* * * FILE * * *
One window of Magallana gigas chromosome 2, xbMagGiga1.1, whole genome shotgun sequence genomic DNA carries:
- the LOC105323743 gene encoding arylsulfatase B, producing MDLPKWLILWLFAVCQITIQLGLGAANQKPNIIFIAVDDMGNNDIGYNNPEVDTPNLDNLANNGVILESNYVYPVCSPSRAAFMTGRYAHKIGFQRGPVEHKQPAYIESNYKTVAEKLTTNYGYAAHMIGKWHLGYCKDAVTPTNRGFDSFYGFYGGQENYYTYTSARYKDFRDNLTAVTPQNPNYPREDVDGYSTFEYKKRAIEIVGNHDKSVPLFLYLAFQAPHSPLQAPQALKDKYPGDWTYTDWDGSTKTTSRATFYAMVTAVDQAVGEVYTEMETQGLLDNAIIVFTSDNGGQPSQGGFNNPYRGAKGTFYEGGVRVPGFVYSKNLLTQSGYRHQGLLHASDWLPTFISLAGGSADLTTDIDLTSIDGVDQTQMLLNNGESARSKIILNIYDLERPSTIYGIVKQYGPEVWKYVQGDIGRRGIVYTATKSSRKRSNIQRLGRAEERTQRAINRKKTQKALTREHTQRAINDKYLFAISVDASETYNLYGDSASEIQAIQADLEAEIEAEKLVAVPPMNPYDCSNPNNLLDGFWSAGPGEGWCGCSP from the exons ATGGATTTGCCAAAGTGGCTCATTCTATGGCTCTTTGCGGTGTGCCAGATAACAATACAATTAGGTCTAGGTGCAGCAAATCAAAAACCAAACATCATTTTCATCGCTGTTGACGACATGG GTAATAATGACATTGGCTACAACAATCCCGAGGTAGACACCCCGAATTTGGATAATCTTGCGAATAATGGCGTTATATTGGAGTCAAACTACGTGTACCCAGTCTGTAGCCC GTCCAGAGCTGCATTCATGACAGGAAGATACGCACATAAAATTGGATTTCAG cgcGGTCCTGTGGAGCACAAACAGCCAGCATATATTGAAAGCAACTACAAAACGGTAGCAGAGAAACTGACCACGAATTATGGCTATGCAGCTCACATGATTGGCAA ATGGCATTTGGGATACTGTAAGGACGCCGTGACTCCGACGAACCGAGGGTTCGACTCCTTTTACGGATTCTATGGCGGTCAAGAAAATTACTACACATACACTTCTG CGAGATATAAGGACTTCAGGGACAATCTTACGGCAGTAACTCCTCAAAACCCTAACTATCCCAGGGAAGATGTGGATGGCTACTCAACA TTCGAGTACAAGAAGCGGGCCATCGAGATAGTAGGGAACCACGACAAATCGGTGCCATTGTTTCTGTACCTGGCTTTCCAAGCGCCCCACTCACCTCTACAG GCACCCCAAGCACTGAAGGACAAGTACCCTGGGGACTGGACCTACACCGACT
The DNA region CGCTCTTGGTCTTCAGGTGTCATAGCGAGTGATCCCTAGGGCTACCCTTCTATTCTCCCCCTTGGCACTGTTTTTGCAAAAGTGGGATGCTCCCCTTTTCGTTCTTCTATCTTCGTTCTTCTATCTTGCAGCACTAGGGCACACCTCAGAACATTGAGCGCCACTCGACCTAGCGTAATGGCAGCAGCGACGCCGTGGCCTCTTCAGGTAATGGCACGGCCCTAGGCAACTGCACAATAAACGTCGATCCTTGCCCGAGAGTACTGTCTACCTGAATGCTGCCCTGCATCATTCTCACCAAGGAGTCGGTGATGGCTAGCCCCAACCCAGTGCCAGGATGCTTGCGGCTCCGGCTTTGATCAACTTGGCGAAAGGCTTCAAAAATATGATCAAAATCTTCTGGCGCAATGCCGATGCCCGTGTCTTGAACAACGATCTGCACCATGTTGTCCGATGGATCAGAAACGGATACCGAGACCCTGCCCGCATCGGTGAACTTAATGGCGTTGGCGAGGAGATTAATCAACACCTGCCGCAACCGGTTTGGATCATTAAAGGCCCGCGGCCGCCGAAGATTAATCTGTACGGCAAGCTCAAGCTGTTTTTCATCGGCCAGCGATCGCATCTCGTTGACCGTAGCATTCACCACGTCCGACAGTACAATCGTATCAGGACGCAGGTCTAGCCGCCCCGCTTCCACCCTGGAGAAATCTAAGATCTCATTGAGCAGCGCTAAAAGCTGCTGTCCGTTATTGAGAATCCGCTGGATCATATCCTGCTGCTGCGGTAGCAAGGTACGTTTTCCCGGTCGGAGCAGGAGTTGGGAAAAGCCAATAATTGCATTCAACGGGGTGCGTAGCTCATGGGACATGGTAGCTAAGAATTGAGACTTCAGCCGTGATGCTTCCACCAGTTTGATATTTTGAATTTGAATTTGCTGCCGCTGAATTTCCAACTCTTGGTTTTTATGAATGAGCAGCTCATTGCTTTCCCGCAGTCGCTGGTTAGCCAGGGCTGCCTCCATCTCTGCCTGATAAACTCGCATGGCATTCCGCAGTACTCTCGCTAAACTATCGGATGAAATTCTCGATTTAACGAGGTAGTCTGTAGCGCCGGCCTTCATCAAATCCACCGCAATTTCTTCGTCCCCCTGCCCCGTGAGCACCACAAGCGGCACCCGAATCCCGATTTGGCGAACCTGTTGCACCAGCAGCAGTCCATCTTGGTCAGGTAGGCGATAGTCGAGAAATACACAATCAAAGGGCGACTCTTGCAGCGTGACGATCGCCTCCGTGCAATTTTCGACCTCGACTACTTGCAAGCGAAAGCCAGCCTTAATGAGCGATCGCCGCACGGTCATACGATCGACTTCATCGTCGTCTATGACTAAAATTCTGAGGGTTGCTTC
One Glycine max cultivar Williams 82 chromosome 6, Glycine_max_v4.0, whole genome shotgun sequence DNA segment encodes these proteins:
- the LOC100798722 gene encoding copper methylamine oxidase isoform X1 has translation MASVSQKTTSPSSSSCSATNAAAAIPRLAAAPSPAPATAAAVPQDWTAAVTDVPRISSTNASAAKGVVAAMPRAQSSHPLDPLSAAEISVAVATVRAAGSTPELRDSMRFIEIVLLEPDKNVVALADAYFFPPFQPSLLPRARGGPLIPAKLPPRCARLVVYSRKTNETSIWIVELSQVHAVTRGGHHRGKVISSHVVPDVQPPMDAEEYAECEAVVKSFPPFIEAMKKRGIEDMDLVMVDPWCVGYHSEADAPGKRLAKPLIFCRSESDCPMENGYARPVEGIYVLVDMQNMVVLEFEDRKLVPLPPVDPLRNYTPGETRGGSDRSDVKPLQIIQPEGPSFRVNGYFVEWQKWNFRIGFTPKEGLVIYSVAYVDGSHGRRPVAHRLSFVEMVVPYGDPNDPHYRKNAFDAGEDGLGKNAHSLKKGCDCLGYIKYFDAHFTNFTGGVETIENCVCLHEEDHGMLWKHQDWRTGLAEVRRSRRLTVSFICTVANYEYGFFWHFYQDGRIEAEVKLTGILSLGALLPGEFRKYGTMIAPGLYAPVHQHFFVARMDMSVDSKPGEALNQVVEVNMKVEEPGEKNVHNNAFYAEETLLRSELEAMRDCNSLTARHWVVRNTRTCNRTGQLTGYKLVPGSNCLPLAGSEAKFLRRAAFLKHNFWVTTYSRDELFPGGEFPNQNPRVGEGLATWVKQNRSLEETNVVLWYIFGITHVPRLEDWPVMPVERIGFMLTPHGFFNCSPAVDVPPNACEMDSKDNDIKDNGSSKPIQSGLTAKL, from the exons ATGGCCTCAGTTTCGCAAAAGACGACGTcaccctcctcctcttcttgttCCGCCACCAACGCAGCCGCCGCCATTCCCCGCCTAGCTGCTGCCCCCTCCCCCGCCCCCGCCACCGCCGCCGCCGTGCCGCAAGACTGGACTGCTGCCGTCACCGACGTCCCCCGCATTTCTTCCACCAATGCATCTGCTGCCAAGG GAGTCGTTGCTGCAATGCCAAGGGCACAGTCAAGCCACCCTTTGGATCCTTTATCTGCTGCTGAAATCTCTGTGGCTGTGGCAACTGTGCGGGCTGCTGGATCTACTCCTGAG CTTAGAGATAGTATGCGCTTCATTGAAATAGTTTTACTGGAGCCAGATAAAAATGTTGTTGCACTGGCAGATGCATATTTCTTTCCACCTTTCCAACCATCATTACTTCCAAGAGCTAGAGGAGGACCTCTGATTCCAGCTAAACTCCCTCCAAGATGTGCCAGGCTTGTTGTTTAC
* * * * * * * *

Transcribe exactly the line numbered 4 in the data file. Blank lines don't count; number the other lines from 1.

One Glycine max cultivar Williams 82 chromosome 6, Glycine_max_v4.0, whole genome shotgun sequence DNA segment encodes these proteins: